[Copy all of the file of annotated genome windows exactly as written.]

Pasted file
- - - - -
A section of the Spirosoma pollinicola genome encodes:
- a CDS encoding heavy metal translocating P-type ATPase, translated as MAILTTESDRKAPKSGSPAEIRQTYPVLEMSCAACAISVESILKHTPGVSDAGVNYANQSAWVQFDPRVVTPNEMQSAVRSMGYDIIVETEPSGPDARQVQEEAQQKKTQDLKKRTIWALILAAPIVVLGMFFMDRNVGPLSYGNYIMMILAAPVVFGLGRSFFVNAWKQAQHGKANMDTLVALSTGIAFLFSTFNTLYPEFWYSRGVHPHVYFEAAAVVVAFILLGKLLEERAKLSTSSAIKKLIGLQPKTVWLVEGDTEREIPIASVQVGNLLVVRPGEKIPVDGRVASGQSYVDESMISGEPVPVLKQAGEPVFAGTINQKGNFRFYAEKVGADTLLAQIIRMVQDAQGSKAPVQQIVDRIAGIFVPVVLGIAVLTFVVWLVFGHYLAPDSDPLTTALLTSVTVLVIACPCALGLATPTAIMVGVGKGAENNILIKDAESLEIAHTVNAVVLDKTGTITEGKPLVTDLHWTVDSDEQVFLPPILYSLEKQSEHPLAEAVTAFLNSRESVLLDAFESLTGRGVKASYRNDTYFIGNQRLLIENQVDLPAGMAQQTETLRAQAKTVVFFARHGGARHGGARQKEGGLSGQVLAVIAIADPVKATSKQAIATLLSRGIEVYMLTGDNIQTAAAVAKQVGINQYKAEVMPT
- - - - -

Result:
A section of the Spirosoma pollinicola genome encodes:
- a CDS encoding heavy metal translocating P-type ATPase, translated as MAILTTESDRKAPKSGSPAEIRQTYPVLEMSCAACAISVESILKHTPGVSDAGVNYANQSAWVQFDPRVVTPNEMQSAVRSMGYDIIVETEPSGPDARQVQEEAQQKKTQDLKKRTIWALILAAPIVVLGMFFMDRNVGPLSYGNYIMMILAAPVVFGLGRSFFVNAWKQAQHGKANMDTLVALSTGIAFLFSTFNTLYPEFWYSRGVHPHVYFEAAAVVVAFILLGKLLEERAKLSTSSAIKKLIGLQPKTVWLVEGDTEREIPIASVQVGNLLVVRPGEKIPVDGRVASGQSYVDESMISGEPVPVLKQAGEPVFAGTINQKGNFRFYAEKVGADTLLAQIIRMVQDAQGSKAPVQQIVDRIAGIFVPVVLGIAVLTFVVWLVFGHYLAPDSDPLTTALLTSVTVLVIACPCALGLATPTAIMVGVGKGAENNILIKDAESLEIAHTVNAVVLDKTGTITEGKPLVTDLHWTVDSDEQVFLPPILYSLEKQSEHPLAEAVTAFLNSRESVLLDAFESLTGRGVKASYRNDTYFIGNQRLLIENQVDLPAGMAQQTETLRAQAKTVVFFARHGGARHGGARQKEGGLSGQVLAVIAIADPVKATSKQAIATLLSRGIEVYMLTGDNIQTAAAVAKQVGINQYKAEVMPT